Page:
For a starter let's explain what URL.createObjectURL(blob) roughly does:

It creates a blob URI, which is an URI pointing to the Blob blob in memory just like if it was in an reachable place (like a server).
This blob URI will mark blob as being un-collectable by the Garbage Collector (GC) for as long as it has not been revoked, so that you don't have to maintain a live reference to blob in your script, but that you can still use/load it.

URL.revokeObjectURL will then break the link between the blob URI and the Blob in memory. It will not free up the memory occupied by blob directly, it will just remove its own protection regarding the GC, [and won't point to anywhere anymore].
So if you have multiple blob URI pointing to the same Blob object, revoking only one won't break the other blob URIs.

Now, the memory will be freed only when the GC will kick in, and this in only decided by the browser internals, when it thinks it is the best time, or when it sees it has no other options (generally when it misses memroy space).

So it is quite normal that you don't see your memory being freed up instantly, and by experience, I would say that FF doesn't care about using a lot of memory, when it is available, making GC kick not so often, whihc is good for user-experience (GCing often results in lags).


For your download question, indeed, web APIs don't provide a way to know if a download has been successful or failed, nor even if it has just ended.
For the revoking part, it really depends on when you do it.
If you do it directly in the click handler, then the browser won't have done the pre-fetch request yet, so when the default action of the click (the download) will happen, there won't be anything linked by the URI anymore.
Now, if you do revoke the blob URI after the "save" prompt, the browser will have done a pre-fetch request, and thus might be able to mark by itself that the Blob resource should not be cleared. But I don't think this behavior is tied by any specs, and it might be better to wait at least for the window's focus event, at which point the downloading of the resource should already have started.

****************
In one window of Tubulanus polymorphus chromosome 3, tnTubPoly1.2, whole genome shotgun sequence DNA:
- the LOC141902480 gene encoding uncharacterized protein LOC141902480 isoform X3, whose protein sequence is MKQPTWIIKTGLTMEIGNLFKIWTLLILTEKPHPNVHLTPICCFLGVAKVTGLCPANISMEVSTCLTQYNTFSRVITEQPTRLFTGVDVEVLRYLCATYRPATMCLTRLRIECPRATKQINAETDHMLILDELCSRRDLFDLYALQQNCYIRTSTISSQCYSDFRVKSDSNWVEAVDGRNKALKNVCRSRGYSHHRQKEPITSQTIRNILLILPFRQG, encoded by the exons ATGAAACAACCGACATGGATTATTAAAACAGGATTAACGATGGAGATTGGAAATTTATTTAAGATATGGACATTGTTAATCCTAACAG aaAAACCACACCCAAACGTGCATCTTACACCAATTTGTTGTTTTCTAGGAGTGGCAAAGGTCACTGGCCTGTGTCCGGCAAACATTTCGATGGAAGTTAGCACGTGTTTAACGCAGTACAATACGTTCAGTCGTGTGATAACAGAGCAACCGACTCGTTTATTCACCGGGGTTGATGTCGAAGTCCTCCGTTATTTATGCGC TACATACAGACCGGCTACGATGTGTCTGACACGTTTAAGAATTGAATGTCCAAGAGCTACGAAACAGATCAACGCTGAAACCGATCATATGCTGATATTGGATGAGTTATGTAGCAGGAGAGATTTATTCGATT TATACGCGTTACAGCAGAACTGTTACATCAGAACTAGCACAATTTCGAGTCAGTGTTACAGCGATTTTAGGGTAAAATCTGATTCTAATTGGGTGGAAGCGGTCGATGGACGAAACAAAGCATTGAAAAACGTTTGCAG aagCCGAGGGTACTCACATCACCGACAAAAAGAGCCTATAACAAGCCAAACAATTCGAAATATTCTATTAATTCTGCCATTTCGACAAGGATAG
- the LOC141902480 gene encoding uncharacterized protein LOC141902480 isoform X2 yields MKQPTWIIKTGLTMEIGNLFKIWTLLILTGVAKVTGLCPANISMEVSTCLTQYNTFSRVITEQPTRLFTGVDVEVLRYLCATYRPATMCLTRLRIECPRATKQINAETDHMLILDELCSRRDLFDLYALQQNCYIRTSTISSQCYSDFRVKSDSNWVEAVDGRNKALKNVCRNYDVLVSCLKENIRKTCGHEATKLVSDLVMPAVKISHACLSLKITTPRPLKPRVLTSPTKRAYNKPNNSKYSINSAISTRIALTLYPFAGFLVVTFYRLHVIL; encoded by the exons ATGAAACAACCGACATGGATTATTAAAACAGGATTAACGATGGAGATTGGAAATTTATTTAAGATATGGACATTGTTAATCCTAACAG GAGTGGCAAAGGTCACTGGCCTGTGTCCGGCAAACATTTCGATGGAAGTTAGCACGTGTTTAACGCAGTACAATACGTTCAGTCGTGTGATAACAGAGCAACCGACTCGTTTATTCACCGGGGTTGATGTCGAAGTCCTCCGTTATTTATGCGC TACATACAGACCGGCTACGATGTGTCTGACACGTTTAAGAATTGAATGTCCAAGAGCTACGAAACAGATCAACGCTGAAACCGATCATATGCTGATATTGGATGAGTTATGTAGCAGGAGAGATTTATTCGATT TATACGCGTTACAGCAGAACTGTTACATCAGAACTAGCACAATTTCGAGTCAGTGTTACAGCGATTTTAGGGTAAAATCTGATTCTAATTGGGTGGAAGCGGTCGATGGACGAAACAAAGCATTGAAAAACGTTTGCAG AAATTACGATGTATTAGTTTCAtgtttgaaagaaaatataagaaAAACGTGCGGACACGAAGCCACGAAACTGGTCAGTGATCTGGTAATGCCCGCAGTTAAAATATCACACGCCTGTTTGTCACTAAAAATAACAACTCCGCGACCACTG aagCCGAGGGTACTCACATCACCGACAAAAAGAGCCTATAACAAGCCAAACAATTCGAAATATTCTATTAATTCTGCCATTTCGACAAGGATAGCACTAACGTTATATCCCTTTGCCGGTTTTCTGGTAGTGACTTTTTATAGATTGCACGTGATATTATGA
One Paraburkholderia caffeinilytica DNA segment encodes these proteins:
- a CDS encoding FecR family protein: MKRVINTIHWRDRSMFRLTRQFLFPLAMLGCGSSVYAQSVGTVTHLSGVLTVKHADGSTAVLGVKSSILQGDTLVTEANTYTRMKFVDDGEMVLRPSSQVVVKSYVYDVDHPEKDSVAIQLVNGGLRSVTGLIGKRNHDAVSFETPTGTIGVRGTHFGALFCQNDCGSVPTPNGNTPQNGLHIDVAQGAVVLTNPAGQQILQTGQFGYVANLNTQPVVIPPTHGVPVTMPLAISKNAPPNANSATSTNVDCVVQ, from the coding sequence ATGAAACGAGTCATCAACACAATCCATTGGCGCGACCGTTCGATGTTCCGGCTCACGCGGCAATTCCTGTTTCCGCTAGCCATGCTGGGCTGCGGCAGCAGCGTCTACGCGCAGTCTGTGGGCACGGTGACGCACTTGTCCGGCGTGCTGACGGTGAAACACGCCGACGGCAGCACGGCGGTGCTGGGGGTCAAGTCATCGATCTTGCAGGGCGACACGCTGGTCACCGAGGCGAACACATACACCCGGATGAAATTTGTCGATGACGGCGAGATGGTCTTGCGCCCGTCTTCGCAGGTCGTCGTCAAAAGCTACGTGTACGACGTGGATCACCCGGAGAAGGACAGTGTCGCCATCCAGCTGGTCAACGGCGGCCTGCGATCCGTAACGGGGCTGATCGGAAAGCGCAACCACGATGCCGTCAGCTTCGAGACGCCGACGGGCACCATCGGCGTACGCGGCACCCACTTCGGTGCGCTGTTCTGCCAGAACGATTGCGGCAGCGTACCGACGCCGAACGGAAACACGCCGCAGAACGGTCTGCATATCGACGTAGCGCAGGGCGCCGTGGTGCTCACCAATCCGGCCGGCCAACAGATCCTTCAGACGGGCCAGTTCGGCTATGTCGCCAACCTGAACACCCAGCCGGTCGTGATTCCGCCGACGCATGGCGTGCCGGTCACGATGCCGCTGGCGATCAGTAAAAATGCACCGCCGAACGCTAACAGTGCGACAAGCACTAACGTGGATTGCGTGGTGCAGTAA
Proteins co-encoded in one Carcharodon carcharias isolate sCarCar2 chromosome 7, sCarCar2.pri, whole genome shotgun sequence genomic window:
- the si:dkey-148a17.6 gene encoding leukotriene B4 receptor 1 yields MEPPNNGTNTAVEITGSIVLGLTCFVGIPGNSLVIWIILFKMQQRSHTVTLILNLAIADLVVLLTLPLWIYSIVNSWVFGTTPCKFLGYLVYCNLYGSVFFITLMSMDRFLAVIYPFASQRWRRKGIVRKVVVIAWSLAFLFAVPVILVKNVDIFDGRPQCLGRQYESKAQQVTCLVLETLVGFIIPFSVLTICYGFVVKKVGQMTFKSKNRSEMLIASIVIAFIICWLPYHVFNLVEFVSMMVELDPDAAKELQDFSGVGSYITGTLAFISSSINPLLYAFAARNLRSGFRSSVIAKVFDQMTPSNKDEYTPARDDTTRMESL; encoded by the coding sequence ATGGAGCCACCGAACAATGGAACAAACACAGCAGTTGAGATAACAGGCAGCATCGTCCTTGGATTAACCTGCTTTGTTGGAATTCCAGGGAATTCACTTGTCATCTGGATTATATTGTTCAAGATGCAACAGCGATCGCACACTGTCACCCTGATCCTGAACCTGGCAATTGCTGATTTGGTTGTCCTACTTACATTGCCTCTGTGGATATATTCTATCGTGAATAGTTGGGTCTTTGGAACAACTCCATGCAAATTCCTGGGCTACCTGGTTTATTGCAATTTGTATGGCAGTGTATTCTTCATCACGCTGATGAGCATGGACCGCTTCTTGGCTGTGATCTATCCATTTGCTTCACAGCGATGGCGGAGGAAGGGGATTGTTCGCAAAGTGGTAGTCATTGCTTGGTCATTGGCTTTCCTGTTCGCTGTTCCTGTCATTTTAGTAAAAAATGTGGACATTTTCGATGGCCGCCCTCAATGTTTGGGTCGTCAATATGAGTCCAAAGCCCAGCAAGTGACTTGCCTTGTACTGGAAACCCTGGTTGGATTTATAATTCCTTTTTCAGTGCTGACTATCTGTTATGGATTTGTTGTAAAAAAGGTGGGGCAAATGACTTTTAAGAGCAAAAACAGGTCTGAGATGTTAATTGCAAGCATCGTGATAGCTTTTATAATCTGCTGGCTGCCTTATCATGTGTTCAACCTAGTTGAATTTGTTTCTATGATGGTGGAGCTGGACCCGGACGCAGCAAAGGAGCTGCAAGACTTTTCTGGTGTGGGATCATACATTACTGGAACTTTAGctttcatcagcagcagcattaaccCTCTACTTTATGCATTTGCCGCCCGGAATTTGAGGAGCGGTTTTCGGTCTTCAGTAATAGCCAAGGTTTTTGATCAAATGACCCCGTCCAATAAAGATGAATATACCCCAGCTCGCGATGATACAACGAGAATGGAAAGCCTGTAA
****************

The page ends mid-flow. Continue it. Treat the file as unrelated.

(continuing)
const blob = new Blob(['bar']);
const uri = URL.createObjectURL(blob);
anchor.href = uri;
anchor.onclick = e => {
  window.addEventListener('focus', e=>{
    URL.revokeObjectURL(uri);
    console.log("Blob URI revoked, you won't be able to download it anymore");
  }, {once: true});
};
<a id="anchor" download="foo.txt">download</a>
Friday, August 6, 2021
 
neon29
answered 4 Months ago
99

I had installed the latest svn of numpy and the issue had vanished. I assume it was inside one of the numpy functions. I never got a chance to dig further into it.

Friday, August 6, 2021
 
Yoshi
answered 4 Months ago
100

Are you remembering to close your figures when you are done with them? e.g.:

import matplotlib.pyplot as plt

#generate figure here
#...
plt.close(fig)  #release resources associated with fig
Wednesday, August 18, 2021
 
Rodrigo Vedovato
answered 4 Months ago
14

You can use the Counter upfront saving you memory from using intermediate lists (especially words_1800 which is as big as the file you’re reading):

common_words_1800 = Counter()

with open('E:\Book\1800.txt', "r", encoding='ISO-8859-1') as File_1800:
    for line in File_1800:
        for match in re.finditer(r'w+', line.lower()):
            word = match.group()
            if len(word) > 3:
                common_words_1800[word] += 1

print(common_words_1800.most_common(50))
Saturday, August 28, 2021
 
Sufi
answered 3 Months ago